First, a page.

The section of epidemiology is committed to advancing veterinary epidemiology through teaching and research. This includes designing and implementing courses in epidemiology and biostatistics at the undergraduate level and supervising research students at the postgraduate level.
We also offer advice on statistics and study design to all members of the Vetsuisse Faculty in Zurich.
Conference: German - Central Asian Cooperation on Zoonotic Diseases
Paul Torgerson and Duriya Charypkhan presented at the international workshop “German – Central Asian Cooperation on Zoonotic Diseases”.
Vetsuisse Public Health Conference 2019 - Save the Date
As in previous years, the ILS (Institute for Food Safety and Hygiene, Zurich), the EPI (Section of Veterinary Epidemiology, Zurich) and the VPHI (Veterinary Public Health Institute incl. Animal Welfare Division, Bern) are again organizing the joint “VPH Annual Conference”. This year it will be held on November 28th in Bern.
Prize Winners of the VPH Conference 2018
This years best presentation was given by Francis Muchaamba from the Institute of Food Safety and Hygiene. The best poster was presented by Ranya Özcelik from the Veterinary Public Health Institute. Congratulations!
Our Section at the UN Biodiversity Conference
Dr. Simon Rüegg gave two presentations at the UN Biodiversity Conference, investing in biodiversity for people and planet. He outlined the links between One Health and biodiversity.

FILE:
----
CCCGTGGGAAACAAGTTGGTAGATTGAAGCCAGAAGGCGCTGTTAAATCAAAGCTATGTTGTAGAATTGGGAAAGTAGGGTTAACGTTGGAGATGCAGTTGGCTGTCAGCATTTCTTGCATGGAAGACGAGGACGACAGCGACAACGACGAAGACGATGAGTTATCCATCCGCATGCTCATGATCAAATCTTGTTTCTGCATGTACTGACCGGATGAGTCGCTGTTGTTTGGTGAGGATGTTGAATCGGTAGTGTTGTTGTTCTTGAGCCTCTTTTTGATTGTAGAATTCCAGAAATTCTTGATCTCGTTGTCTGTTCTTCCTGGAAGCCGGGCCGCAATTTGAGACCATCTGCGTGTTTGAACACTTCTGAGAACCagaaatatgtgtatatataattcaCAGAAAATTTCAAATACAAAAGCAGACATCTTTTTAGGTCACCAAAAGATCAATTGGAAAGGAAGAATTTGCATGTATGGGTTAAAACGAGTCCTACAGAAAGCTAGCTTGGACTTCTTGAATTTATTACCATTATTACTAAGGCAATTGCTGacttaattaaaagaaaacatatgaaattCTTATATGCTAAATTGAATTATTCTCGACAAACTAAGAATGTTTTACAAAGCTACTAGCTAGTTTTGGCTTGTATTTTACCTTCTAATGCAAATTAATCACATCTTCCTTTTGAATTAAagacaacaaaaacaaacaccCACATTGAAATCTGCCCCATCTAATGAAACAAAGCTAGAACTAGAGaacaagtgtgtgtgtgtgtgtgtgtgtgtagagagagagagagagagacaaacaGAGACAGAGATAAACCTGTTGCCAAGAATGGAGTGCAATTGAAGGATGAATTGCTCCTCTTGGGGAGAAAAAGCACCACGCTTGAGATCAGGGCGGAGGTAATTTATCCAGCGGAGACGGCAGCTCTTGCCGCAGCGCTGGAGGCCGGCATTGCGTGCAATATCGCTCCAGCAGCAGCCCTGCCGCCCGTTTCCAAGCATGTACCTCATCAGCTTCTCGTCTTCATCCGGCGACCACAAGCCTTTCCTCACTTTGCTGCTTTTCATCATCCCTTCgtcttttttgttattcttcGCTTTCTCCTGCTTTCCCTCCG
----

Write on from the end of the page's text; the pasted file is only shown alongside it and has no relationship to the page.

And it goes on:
Programme of the Vetsuisse Public Health Conference finalized
Ruedi Nager, Stephan Schwarz and Alex Shaw are the confirmed keynote speakers at the 2018 Vetsuisse Public Health Conference on 29 November in Zürich. The programme of presentations and posters has also been finalized.
Now Available: Integrated approaches to health; a handbook to evaluate One Health
In the frame of the COST "Network for evaluation of One Health" Simon Rüegg has edited together with international colleagues the "Handbook to evaluate One Health". It is available as fee eBook or printed on demand.
Comment in Lancet: Initiation of Global Burden of Animal Diseases Programme
Animal health has major impacts on human health directly through zoonotic disease transmission, or indirectly through nutritional availability and environmental management. For human health, the Global Burden of Disease (GBD) study has created a comprehensive dataset of diseases, injuries, and risk factors that is used to measure epidemiological levels and trends worldwide. A project to collect an equivalent dataset for animal diseases is being planned.